So, unless you and your partner have done a love language profile quiz it will take some time, as well as trial and error to get things right.
Start by being active in affirming your loved ones
Active appreciation is the first step. Small, day-to-day gestures, words, or actions are how you can understand what works for each other in terms of appreciation and gratitude.
Start to be more aware of the positive things in your relationship
The good small deeds usually go unnoticed buried under the thousands of other tasks for the day. Well, they’re just as important. Being grateful to your partner for making the bed in the morning, getting your coffee or breakfast ready is a small thing, but in time you will see – appreciation really works.
When we learn a new language, we are often lost. Those of us that move to a new country without the abilities to communicate in the language of that country can feel lost and alone.
The same can be said of relationships where we don’t take the time to listen and take notice of our partner’s love language. Just like with learning languages within a country and gaining the freedom to do more, shop, go to places in that language and so much more, once we understand and are able to really communicate in the right language for our loved one we are free to do so much more; to express our feelings and to really be understood, and most important to be the loving, accepting partner that our loved one truly deserves.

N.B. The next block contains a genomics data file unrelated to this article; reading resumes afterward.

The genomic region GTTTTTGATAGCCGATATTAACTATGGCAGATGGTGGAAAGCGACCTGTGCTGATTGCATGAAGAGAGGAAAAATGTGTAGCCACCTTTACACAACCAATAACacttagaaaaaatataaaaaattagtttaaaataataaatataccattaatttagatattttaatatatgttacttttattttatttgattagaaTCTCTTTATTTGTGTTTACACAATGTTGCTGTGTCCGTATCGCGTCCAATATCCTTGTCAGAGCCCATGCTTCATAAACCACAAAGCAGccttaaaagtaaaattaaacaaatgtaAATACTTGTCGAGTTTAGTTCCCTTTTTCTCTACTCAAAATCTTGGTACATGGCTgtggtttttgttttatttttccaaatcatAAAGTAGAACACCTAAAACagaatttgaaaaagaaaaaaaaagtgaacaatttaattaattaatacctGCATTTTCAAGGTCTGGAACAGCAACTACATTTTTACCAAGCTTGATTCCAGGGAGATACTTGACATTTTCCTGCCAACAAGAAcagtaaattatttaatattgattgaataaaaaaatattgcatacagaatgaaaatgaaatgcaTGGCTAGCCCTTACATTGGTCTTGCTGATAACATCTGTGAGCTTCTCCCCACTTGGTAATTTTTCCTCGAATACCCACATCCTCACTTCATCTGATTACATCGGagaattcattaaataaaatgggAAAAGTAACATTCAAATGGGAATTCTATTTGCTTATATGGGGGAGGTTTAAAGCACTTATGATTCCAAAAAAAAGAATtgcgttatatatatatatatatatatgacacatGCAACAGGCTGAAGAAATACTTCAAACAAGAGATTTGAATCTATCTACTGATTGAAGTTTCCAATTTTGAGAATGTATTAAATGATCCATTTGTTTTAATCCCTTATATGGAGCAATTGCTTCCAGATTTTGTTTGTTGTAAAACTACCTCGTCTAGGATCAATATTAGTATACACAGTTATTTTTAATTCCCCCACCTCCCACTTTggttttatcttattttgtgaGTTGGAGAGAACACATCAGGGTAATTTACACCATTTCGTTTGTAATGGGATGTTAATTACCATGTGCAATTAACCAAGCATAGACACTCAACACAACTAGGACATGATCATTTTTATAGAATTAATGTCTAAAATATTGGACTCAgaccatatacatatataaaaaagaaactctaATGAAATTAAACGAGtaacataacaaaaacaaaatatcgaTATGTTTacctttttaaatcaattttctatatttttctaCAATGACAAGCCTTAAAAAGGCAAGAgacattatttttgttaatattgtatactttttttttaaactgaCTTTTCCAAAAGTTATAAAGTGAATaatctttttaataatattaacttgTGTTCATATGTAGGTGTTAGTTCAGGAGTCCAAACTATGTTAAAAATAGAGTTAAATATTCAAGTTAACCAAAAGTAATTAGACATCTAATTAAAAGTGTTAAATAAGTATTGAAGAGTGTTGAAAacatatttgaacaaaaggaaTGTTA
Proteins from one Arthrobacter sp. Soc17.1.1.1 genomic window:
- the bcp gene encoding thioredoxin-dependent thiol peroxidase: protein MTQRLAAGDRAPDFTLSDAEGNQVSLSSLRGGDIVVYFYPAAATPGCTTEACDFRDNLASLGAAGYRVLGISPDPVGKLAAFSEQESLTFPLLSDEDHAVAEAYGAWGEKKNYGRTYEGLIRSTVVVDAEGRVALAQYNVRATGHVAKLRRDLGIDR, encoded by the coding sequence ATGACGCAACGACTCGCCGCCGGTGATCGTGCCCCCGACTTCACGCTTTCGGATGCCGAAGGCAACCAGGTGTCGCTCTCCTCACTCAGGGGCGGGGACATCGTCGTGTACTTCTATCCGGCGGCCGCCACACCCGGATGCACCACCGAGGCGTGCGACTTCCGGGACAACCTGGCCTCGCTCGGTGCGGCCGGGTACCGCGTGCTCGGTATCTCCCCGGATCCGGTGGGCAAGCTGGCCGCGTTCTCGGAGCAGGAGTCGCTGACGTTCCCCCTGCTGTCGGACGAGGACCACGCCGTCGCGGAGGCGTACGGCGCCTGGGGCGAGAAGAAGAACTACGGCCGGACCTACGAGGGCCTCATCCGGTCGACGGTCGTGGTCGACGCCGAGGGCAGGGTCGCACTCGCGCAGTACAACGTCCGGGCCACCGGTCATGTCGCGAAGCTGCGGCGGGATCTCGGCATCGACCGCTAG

How the Gratitude Attitude fits in
Gratitude allows us to be more present in our relationship; it stops us from taking things for granted, so those small things become even more enjoyable.
Try beginning and ending each day by highlighting particular small deeds that evoked your gratitude. Spend time with each other communicating what you most appreciated during that day. We know it sounds strange and clunky like “homework”, but if you do it for long enough, it will become the most natural thing in the world.
When you are able to express what you are grateful for, you open yourself up to more goodness and so stop being confined to a negative and closed world. Looking for the goodness first in your life and in your relationship will bring you the sense of freedom and empowerment you have always dreamed of.
Showing vulnerability in your relationship can lead to freedom too